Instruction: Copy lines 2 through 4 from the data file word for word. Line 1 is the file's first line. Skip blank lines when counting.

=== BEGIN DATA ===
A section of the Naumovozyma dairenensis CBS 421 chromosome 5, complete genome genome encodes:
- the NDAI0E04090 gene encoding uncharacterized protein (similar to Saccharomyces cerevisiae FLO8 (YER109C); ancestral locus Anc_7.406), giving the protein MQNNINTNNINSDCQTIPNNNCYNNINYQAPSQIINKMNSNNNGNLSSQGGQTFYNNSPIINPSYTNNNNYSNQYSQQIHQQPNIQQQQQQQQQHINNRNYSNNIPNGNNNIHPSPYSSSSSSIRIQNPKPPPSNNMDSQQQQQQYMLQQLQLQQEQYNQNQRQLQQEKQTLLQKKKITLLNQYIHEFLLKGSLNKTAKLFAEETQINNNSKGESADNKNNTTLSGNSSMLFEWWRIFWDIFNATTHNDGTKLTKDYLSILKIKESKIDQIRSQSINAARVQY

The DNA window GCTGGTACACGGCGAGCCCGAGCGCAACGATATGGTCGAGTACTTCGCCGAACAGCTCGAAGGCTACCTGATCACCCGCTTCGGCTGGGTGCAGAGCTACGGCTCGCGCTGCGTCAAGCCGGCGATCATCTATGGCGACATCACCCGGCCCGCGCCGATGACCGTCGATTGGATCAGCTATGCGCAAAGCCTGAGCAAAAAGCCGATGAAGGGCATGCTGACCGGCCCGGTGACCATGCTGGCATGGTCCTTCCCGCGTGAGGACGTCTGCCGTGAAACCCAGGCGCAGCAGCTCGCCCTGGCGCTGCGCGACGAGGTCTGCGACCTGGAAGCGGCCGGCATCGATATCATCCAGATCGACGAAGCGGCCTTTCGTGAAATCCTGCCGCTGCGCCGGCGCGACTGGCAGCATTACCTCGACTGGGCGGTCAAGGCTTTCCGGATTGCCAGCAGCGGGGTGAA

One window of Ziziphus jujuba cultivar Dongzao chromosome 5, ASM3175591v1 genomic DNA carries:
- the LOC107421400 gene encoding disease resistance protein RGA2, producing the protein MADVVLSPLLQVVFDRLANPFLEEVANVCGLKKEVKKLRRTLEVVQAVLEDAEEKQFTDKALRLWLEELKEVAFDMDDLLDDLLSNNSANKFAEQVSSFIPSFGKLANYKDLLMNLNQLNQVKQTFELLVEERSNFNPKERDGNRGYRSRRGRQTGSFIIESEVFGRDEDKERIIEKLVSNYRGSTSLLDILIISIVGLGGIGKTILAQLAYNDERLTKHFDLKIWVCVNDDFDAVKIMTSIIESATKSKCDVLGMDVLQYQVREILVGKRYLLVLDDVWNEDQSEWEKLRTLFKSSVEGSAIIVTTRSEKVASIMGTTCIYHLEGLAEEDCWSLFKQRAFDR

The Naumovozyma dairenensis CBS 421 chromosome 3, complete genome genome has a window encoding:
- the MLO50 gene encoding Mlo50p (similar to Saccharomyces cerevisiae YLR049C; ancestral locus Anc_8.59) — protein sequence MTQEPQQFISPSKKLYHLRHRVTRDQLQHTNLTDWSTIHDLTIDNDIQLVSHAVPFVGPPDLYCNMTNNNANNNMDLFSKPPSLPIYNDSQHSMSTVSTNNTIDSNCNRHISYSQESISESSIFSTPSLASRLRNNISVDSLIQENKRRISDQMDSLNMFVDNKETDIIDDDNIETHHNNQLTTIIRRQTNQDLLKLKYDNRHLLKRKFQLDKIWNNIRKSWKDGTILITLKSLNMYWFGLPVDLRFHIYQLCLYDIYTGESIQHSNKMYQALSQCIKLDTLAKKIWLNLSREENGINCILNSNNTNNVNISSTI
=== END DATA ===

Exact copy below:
- the NDAI0E04090 gene encoding uncharacterized protein (similar to Saccharomyces cerevisiae FLO8 (YER109C); ancestral locus Anc_7.406), giving the protein MQNNINTNNINSDCQTIPNNNCYNNINYQAPSQIINKMNSNNNGNLSSQGGQTFYNNSPIINPSYTNNNNYSNQYSQQIHQQPNIQQQQQQQQQHINNRNYSNNIPNGNNNIHPSPYSSSSSSIRIQNPKPPPSNNMDSQQQQQQYMLQQLQLQQEQYNQNQRQLQQEKQTLLQKKKITLLNQYIHEFLLKGSLNKTAKLFAEETQINNNSKGESADNKNNTTLSGNSSMLFEWWRIFWDIFNATTHNDGTKLTKDYLSILKIKESKIDQIRSQSINAARVQY

The DNA window GCTGGTACACGGCGAGCCCGAGCGCAACGATATGGTCGAGTACTTCGCCGAACAGCTCGAAGGCTACCTGATCACCCGCTTCGGCTGGGTGCAGAGCTACGGCTCGCGCTGCGTCAAGCCGGCGATCATCTATGGCGACATCACCCGGCCCGCGCCGATGACCGTCGATTGGATCAGCTATGCGCAAAGCCTGAGCAAAAAGCCGATGAAGGGCATGCTGACCGGCCCGGTGACCATGCTGGCATGGTCCTTCCCGCGTGAGGACGTCTGCCGTGAAACCCAGGCGCAGCAGCTCGCCCTGGCGCTGCGCGACGAGGTCTGCGACCTGGAAGCGGCCGGCATCGATATCATCCAGATCGACGAAGCGGCCTTTCGTGAAATCCTGCCGCTGCGCCGGCGCGACTGGCAGCATTACCTCGACTGGGCGGTCAAGGCTTTCCGGATTGCCAGCAGCGGGGTGAA

One window of Ziziphus jujuba cultivar Dongzao chromosome 5, ASM3175591v1 genomic DNA carries: